It's not the only book about this kind of thing out there but it is one very comprehensive tome.

That might just be the fuel you need to get going, make better decisions, and finally get your health in hand. Or not. That's up to you. The stakes are ever so much higher these days.

It sure motivated me. At one point in the reading of his book I marched to my fridge, and in seconds I had dumped all my salad dressings based on the first three ingredients. Now I make them from scratch. Not only do they taste better, I know precisely what's in them.

Yes, this salad is vegan ! Here is one my recipe, the jackfruit shawarma, that you can find in my new cookbook with jackfruit ! Visit my website to discover more vegan recipes with jackfruit and discover my vegan recipe book with jackfruit in English or in French !
Photo by Nadine Primeau / Unsplash

When we eat better, we feel better, which means that moving is less a chore. When we move more, and are fueling ourselves responsibly, those two fundamental steps are likely to go a long way to start reversing years of bad habits. But only if we stick with them.

Many of us do far better if we form communities which support better choices.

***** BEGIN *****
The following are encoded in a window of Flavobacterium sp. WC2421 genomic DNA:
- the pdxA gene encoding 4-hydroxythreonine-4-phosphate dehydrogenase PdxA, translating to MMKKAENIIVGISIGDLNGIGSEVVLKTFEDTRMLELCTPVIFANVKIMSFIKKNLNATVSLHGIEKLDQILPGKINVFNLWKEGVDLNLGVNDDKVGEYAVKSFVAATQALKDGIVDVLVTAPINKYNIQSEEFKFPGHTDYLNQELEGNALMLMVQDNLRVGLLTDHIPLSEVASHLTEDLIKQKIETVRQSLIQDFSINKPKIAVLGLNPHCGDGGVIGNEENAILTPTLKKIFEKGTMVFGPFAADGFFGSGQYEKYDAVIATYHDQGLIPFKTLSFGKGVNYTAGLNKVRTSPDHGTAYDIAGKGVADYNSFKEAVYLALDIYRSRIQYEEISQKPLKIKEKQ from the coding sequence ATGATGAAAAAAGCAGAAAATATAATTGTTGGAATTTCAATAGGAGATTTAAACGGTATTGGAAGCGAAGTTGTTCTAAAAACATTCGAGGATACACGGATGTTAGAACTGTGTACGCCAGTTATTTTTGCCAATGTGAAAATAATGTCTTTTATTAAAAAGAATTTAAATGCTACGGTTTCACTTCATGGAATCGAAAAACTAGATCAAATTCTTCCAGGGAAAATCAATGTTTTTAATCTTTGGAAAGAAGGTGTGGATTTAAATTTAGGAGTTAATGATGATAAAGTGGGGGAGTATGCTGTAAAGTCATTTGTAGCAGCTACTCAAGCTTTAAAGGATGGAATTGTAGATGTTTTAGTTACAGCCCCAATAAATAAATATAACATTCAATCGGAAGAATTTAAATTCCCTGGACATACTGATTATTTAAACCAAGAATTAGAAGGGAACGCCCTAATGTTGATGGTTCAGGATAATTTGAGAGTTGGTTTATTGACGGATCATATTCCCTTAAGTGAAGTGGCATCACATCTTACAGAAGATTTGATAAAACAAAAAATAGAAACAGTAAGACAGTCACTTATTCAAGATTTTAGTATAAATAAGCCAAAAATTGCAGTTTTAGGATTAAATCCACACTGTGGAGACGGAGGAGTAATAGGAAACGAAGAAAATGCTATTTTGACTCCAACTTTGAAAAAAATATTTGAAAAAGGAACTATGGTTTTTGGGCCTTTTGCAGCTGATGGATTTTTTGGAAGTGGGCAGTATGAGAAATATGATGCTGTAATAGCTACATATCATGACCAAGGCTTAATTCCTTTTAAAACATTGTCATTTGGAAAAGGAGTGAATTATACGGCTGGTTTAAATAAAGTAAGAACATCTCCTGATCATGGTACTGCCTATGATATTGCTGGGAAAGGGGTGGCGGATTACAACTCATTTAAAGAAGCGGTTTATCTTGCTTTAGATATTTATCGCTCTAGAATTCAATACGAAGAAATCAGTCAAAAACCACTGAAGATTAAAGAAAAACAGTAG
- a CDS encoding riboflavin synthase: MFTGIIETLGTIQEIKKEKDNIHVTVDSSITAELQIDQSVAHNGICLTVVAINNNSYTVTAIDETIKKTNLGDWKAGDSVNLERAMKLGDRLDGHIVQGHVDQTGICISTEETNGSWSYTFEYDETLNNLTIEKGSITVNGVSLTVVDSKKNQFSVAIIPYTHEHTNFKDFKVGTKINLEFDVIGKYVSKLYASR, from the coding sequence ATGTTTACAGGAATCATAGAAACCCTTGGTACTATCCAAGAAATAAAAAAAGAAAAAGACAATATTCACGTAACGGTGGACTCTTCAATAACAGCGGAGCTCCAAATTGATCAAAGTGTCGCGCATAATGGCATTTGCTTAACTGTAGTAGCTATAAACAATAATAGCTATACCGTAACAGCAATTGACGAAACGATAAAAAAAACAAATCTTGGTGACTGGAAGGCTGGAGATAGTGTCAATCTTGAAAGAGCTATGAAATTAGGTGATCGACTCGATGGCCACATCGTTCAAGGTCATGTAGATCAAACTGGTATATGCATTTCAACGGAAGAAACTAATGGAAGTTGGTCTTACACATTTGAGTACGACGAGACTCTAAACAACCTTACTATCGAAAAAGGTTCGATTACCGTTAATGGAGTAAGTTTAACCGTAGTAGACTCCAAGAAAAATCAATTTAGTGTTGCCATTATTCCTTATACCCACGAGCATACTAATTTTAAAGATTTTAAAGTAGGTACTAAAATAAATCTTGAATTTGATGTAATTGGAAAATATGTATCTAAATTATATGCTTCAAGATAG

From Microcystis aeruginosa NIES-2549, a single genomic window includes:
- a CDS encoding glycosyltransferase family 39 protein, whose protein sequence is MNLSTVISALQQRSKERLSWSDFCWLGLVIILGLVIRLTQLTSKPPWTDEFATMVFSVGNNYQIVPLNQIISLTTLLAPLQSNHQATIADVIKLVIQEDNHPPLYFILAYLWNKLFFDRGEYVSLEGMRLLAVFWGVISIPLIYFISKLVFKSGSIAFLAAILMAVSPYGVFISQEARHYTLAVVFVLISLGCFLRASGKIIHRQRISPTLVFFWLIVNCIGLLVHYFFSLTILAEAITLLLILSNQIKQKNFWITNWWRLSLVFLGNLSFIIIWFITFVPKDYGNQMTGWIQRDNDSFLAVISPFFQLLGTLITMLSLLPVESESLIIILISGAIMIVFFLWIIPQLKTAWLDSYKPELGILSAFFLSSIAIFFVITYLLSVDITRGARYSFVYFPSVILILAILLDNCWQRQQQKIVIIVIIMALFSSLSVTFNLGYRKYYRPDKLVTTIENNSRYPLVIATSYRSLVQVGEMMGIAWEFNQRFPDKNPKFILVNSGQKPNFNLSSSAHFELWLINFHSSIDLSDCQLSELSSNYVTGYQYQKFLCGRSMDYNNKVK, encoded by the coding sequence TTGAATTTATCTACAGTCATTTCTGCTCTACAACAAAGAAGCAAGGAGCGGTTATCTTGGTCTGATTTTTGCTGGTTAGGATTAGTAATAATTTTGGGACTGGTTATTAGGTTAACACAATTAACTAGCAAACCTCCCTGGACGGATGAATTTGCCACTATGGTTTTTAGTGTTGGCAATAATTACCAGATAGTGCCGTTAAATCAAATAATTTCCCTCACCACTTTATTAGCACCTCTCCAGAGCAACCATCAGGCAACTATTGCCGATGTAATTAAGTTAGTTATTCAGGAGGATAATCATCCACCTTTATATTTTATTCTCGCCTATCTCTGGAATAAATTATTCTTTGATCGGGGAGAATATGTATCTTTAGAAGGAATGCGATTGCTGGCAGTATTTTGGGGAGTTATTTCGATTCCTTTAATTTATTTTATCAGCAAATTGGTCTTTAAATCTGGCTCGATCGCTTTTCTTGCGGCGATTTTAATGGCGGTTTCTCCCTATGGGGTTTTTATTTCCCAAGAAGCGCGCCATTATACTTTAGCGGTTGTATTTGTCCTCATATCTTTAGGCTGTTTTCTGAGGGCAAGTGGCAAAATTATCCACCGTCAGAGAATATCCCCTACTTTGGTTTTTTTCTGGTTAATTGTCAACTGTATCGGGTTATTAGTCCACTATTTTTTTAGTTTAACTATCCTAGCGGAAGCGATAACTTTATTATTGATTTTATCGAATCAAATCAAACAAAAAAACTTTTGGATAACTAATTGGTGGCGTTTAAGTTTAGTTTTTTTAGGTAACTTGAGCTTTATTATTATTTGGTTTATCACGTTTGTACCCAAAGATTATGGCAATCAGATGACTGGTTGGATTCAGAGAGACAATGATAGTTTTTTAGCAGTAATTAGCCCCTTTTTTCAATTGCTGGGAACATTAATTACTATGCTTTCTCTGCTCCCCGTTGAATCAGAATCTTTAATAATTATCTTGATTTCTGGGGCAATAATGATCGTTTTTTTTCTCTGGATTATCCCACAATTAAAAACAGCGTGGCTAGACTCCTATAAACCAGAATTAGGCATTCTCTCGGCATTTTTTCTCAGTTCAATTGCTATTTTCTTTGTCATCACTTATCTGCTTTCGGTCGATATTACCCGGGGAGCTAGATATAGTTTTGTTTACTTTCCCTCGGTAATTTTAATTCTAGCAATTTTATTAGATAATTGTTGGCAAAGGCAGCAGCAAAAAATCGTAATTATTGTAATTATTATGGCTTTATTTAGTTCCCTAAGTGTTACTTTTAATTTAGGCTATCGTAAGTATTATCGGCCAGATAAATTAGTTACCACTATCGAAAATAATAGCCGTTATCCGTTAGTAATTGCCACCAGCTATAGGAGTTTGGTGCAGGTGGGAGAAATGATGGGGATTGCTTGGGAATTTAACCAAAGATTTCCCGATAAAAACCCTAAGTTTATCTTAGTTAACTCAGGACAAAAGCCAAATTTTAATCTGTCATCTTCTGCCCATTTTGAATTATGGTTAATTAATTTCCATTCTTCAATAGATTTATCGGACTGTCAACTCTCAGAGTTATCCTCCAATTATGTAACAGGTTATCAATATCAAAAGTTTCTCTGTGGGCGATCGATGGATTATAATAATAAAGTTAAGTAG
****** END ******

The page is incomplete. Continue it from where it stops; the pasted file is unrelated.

Every year, those of us who pitch health, fitness and weight loss resolutions to ourselves know at some deep level that they are not likely to succeed, given the temptations we face. This is different. This is more a matter of change or die, change or be susceptible to debilitating long Covid.

I would not state nor imply that all you have to do is eat better and move more and all will be well, for that's highly irresponsible. However.
An immune system in a body in a constant state of inflammation can't fight off bad actors. That is the point.

Inflammation is the body's friend, but not if said body is chronically inflamed from bad choices or illness. To that:

Inflammation: What Is It, Causes, Symptoms & Treatment
Inflammation occurs when your immune system sends out cells to fight bacteria or heal an injury. Chronic inflammation can cause health problems.

Obesity is also a factor. You know if your body is too big. Big isn't necessarily obese. Big is sometimes just how we're born and how the body is meant to be. That's very different from eating ourselves into oblivion, which can lead to obesity, which can cause inflammation  and as we have seen, can be a serious factor in the fight against Covid.

So baby steps. As with all things.

Improvements come in increments, and are directly related to how long it's been since we took good care of ourselves. If ever, for that matter. But we can get results when we make changes. Especially as we inch past sixty and beyond.

That is worth doing, Covid or no Covid.

From The New Yorker article: